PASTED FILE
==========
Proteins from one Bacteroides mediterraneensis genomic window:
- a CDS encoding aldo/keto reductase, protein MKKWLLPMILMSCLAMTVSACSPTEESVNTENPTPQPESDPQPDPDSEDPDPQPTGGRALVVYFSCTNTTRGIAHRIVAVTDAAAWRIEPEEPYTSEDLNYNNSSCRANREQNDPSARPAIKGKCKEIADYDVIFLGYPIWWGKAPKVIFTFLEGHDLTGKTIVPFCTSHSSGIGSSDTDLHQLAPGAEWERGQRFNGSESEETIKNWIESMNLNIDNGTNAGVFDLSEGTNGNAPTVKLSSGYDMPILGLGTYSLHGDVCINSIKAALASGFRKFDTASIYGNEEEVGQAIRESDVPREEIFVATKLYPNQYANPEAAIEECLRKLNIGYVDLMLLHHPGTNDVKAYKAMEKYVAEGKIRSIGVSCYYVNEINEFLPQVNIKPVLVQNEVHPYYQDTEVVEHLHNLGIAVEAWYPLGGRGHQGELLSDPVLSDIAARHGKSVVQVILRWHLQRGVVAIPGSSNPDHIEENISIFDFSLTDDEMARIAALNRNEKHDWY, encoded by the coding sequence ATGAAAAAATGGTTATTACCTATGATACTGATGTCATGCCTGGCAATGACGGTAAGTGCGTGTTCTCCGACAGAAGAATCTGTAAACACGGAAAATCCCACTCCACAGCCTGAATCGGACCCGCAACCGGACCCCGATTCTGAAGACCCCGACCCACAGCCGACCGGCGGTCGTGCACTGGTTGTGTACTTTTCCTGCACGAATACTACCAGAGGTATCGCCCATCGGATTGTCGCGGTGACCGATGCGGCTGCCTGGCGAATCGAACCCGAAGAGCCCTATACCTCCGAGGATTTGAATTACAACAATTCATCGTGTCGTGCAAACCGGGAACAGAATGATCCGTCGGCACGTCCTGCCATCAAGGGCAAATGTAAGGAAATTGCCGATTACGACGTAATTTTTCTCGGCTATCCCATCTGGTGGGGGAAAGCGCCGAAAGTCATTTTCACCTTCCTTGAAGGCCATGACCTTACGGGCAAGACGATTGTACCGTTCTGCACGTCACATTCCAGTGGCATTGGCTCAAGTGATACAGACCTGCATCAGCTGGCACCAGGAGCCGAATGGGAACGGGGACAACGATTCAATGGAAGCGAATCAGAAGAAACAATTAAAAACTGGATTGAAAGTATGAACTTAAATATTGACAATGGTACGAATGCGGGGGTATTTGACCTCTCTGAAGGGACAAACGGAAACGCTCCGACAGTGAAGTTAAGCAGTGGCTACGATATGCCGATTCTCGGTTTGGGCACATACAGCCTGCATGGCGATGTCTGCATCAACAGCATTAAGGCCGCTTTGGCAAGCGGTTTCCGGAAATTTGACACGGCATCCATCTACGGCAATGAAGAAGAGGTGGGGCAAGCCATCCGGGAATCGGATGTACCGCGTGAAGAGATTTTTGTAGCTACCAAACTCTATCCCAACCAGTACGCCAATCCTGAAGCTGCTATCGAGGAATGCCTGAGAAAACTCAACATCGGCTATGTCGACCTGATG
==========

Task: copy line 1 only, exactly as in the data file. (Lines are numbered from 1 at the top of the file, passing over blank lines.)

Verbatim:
Proteins from one Bacteroides mediterraneensis genomic window: